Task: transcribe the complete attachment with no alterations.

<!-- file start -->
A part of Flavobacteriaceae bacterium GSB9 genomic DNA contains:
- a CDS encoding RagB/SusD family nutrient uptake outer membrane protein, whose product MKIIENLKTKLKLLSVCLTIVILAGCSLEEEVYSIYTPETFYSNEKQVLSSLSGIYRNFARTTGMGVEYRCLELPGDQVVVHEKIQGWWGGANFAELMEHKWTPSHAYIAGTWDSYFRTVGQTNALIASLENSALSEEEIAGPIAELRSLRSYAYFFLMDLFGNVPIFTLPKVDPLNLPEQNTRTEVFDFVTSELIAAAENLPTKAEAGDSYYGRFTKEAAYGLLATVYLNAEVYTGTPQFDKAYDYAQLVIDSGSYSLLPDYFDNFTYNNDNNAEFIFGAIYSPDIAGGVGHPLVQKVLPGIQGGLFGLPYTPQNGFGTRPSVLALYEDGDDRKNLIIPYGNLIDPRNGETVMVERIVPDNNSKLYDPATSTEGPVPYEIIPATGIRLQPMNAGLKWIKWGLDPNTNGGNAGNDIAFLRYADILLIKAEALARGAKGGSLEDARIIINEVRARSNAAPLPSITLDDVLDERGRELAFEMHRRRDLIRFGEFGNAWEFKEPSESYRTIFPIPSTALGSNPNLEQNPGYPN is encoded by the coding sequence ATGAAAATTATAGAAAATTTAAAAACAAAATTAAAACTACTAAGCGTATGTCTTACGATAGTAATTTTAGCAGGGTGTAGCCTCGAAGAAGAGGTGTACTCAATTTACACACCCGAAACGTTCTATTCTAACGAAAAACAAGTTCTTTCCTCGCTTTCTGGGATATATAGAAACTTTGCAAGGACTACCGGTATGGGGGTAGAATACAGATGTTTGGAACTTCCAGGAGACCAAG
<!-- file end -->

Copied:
A part of Flavobacteriaceae bacterium GSB9 genomic DNA contains:
- a CDS encoding RagB/SusD family nutrient uptake outer membrane protein, whose product MKIIENLKTKLKLLSVCLTIVILAGCSLEEEVYSIYTPETFYSNEKQVLSSLSGIYRNFARTTGMGVEYRCLELPGDQVVVHEKIQGWWGGANFAELMEHKWTPSHAYIAGTWDSYFRTVGQTNALIASLENSALSEEEIAGPIAELRSLRSYAYFFLMDLFGNVPIFTLPKVDPLNLPEQNTRTEVFDFVTSELIAAAENLPTKAEAGDSYYGRFTKEAAYGLLATVYLNAEVYTGTPQFDKAYDYAQLVIDSGSYSLLPDYFDNFTYNNDNNAEFIFGAIYSPDIAGGVGHPLVQKVLPGIQGGLFGLPYTPQNGFGTRPSVLALYEDGDDRKNLIIPYGNLIDPRNGETVMVERIVPDNNSKLYDPATSTEGPVPYEIIPATGIRLQPMNAGLKWIKWGLDPNTNGGNAGNDIAFLRYADILLIKAEALARGAKGGSLEDARIIINEVRARSNAAPLPSITLDDVLDERGRELAFEMHRRRDLIRFGEFGNAWEFKEPSESYRTIFPIPSTALGSNPNLEQNPGYPN is encoded by the coding sequence ATGAAAATTATAGAAAATTTAAAAACAAAATTAAAACTACTAAGCGTATGTCTTACGATAGTAATTTTAGCAGGGTGTAGCCTCGAAGAAGAGGTGTACTCAATTTACACACCCGAAACGTTCTATTCTAACGAAAAACAAGTTCTTTCCTCGCTTTCTGGGATATATAGAAACTTTGCAAGGACTACCGGTATGGGGGTAGAATACAGATGTTTGGAACTTCCAGGAGACCAAG